A bit of SPARKLE

A look inside the methods and qualities of our favourite glasses of fizz by Lauren Marriner

what makes Champagne, Champagne? Well, the wine can only come from the hilly French region of the same name and traditionally 3 local grapes are used; Pinot Noir, Pinot Meunier and Chardonnay blended together or used in isolation. It must also be made using the traditional method of fermentation to be crowned as ‘Champagne’.

The process of making Champagne allows the fermenting to take place inside the bottle for a long period of time – either for months or even a number of years. This is called Méthode Champenoise. During this time, the bottles are topped with crown caps, like those used on beer which help withstand the pressure that builds up inside the bottle during the process. Bottles are then placed slanting downwards so the yeast settles at the neck. Following this, the neck of the bottle is frozen so the yeast inside freezes. The ice forms a plug, so when the bottle is turned upright the yeast doesn’t fall into the wine all at once. Lastly, the crown cap is removed and the winemaker can top up the wine with either the same wine, a different blend or more sugar.

Champagne Bottles Glasses Fizz Sparkle
The UK is the biggest market for Champagne – according to the Champagne Bureau – 30.8 million bottles were shipped last year, followed by the US at 17.8 million.

There was a time that the only quality sparkling wine with any international reputation was Champagne, but times have changed. Now other European variations, the pride of their respective countries, have begun reaching the shelves of supermarkets, bars and restaurants. Sparkling wine (or Champagne), once the preserve of the upper classes, is now available to almost everyone. Though Champagne maintains its higher value status and remains the drink of choice for toasting and celebrating, the lower end of the market now offers some fabulous alternatives.

Cava uses different, local Spanish grapes, such as the Viura (also known as Macabeu), Xarel-lo, and Parellada. They use the same fermentation method as Champagne but because the process does not take place in the French region they call it instead, ‘Metodo Tradicional’ (Traditional Method). Unlike Champagne, Cava comes from a number of different regions in Spain; the most productive area being the north east of the country.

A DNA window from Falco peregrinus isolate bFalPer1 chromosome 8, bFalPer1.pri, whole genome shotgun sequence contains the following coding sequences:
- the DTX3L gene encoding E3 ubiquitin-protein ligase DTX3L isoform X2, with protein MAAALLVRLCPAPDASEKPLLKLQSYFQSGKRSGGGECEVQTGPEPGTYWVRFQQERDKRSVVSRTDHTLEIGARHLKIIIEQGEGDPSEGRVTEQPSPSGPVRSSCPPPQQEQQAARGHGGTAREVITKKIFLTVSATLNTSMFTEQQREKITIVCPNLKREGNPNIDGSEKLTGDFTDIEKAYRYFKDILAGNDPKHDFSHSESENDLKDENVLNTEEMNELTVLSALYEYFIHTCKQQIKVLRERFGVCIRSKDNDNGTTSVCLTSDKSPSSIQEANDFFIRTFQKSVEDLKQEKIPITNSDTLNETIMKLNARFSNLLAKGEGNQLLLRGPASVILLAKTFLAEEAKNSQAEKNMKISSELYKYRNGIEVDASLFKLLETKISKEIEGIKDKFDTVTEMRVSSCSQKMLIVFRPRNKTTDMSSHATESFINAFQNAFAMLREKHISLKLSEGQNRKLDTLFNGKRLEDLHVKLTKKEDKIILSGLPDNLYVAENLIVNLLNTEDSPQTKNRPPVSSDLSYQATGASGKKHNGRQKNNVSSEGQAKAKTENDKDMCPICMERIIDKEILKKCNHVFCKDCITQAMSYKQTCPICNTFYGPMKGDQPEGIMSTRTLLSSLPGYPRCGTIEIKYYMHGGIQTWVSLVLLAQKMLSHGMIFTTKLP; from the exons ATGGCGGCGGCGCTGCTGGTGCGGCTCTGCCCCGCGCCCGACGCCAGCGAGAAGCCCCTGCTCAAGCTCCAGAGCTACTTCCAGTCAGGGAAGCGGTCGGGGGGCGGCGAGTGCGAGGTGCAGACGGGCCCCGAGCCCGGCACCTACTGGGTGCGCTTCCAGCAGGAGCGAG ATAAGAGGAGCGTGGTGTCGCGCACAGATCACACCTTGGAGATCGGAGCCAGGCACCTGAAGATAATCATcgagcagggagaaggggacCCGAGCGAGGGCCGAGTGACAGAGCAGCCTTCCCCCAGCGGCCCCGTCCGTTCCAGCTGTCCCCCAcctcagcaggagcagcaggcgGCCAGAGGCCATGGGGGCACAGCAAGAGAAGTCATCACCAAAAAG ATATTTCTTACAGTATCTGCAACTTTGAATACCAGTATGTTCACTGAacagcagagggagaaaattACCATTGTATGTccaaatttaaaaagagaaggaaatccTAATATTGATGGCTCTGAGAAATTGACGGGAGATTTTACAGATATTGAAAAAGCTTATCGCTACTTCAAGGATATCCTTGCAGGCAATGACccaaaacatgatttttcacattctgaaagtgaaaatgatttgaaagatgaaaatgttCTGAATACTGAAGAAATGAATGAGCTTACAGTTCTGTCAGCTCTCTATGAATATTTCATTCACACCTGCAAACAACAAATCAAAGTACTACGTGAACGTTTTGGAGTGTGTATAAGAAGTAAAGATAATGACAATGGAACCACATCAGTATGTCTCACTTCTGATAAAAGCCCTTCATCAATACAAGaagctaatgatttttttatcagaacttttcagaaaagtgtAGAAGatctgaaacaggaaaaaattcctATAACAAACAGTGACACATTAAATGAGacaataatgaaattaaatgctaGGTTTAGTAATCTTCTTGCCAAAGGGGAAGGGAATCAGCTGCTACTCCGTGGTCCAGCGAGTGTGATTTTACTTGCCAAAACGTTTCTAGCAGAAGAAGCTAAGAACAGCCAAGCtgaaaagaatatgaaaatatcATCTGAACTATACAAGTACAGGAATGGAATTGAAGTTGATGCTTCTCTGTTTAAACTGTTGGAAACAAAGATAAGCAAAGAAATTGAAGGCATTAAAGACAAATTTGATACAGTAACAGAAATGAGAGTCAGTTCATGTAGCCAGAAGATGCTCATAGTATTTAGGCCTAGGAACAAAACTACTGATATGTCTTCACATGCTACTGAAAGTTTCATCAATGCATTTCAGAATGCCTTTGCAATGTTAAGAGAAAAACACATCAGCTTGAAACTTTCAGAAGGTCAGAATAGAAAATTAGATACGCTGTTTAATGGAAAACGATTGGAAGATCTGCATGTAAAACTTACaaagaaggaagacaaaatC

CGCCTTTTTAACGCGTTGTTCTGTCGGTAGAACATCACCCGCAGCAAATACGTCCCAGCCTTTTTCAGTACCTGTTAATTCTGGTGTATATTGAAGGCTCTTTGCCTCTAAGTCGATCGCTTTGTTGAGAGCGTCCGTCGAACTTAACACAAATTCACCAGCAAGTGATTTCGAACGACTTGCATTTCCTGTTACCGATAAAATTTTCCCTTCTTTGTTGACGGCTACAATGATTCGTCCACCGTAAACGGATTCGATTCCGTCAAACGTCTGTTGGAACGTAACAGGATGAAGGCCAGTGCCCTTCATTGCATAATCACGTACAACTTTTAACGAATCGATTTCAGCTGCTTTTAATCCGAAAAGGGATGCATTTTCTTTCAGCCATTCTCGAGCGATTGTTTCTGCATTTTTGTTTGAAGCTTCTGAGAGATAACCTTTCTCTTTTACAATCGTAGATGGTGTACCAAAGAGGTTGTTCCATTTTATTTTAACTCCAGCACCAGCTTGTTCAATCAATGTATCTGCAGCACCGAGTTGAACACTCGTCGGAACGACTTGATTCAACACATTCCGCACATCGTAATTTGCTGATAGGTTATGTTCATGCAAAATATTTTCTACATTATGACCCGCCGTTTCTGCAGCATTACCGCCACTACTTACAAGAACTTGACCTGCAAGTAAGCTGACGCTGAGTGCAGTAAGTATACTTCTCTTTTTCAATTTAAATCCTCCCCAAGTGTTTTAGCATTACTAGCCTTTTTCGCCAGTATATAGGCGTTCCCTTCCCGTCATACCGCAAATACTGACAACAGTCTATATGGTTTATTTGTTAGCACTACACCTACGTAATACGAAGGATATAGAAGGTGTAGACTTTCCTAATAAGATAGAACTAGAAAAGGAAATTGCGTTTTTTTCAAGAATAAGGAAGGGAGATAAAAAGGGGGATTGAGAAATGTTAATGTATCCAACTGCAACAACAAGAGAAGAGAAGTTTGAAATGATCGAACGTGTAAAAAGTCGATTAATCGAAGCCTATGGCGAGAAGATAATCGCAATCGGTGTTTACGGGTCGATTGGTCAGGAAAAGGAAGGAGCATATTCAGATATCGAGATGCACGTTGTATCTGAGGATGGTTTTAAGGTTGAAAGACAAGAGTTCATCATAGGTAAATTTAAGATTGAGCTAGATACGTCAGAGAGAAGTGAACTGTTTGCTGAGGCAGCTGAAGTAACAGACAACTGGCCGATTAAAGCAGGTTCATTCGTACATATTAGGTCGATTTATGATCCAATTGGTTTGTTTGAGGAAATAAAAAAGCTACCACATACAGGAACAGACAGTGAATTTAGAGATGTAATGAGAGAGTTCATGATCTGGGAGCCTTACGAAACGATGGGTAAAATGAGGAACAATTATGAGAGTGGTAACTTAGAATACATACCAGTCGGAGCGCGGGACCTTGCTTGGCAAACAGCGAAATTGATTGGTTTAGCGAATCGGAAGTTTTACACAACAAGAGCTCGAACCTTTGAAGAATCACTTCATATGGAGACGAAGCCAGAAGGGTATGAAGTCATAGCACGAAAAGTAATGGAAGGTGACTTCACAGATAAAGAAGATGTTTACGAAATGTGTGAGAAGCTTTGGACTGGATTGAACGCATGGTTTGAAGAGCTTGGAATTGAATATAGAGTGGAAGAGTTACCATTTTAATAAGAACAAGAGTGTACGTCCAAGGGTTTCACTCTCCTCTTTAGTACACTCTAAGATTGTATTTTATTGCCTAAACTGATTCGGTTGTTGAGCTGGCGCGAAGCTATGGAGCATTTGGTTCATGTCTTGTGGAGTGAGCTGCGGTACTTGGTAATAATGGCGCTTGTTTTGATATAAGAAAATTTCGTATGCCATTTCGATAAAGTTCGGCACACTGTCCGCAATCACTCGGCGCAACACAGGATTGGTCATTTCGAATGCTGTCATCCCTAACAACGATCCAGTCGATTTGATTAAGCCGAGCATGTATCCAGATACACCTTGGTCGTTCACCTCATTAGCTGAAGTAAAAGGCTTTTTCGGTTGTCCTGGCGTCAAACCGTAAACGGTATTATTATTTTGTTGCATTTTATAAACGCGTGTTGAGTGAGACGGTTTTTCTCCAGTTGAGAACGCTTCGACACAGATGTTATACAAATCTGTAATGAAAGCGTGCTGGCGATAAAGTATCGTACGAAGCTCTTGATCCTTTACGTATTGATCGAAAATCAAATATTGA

From Italy, Prosecco is another sparkling wine rapidly growing in popularity. It gets its name from the grape used to make it, but it can be blended with other grapes such as Bianchetta Trevigiana. Its bubbles come from being fermented in huge stainless steel pressurized tanks rather than in individual bottles making it less expensive to produce.

However, it looks like spirits will be the drink of choice over the Christmas period this year with gin and tonic being the most popular combination.

Glass Bottle Cork Champagne Fizz Gin

There are a few local manufacturers of gin in the area. In Bermondsey there is the company Jensen Gin founded in 2001 and run by Christian Jensen, producing ‘Bermondsey Dry’ gin amongst others.They are open to the public on Saturdays for tasting sessions and you can even arrange a distillery tour or take some friends for group tasting!

It seems that the area has some pedigree in gin-making; The Beefeater Distillery has been in Kennington since 1958. They produce another well-known ‘London Dry Gin’ – the recipe for which hasn’t changed since the 1800s.

Whatever your choice of tipple is this season and wherever it’s from – enjoy!

Also from this Edition:
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  • LOCANDA del Melo Fine Foods Deli on Long Lane opens its doors for restaurant dining too
  • A bit of SPARKLE A look inside the methods and qualities of our favourite glasses of fizz
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  • VISITING Clapham North Taking a walk through South London's 'village by the short hill'

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